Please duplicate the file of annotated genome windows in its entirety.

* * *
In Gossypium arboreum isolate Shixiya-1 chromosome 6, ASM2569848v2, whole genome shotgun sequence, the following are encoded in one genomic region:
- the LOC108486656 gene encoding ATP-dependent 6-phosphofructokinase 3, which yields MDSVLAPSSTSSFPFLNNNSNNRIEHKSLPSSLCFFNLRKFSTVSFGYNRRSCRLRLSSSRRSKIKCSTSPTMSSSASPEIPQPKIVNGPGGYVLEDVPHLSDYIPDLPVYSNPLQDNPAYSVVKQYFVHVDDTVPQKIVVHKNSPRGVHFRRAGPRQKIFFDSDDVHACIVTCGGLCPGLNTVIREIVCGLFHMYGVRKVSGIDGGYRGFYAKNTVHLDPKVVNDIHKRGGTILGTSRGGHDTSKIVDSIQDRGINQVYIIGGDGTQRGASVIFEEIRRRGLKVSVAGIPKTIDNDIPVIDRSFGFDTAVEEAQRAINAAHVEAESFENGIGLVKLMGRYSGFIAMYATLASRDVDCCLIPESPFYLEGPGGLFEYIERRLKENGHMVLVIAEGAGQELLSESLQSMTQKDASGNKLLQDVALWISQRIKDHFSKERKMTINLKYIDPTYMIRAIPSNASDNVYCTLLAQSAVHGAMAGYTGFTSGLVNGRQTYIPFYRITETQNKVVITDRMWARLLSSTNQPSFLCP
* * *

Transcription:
In Gossypium arboreum isolate Shixiya-1 chromosome 6, ASM2569848v2, whole genome shotgun sequence, the following are encoded in one genomic region:
- the LOC108486656 gene encoding ATP-dependent 6-phosphofructokinase 3, which yields MDSVLAPSSTSSFPFLNNNSNNRIEHKSLPSSLCFFNLRKFSTVSFGYNRRSCRLRLSSSRRSKIKCSTSPTMSSSASPEIPQPKIVNGPGGYVLEDVPHLSDYIPDLPVYSNPLQDNPAYSVVKQYFVHVDDTVPQKIVVHKNSPRGVHFRRAGPRQKIFFDSDDVHACIVTCGGLCPGLNTVIREIVCGLFHMYGVRKVSGIDGGYRGFYAKNTVHLDPKVVNDIHKRGGTILGTSRGGHDTSKIVDSIQDRGINQVYIIGGDGTQRGASVIFEEIRRRGLKVSVAGIPKTIDNDIPVIDRSFGFDTAVEEAQRAINAAHVEAESFENGIGLVKLMGRYSGFIAMYATLASRDVDCCLIPESPFYLEGPGGLFEYIERRLKENGHMVLVIAEGAGQELLSESLQSMTQKDASGNKLLQDVALWISQRIKDHFSKERKMTINLKYIDPTYMIRAIPSNASDNVYCTLLAQSAVHGAMAGYTGFTSGLVNGRQTYIPFYRITETQNKVVITDRMWARLLSSTNQPSFLCP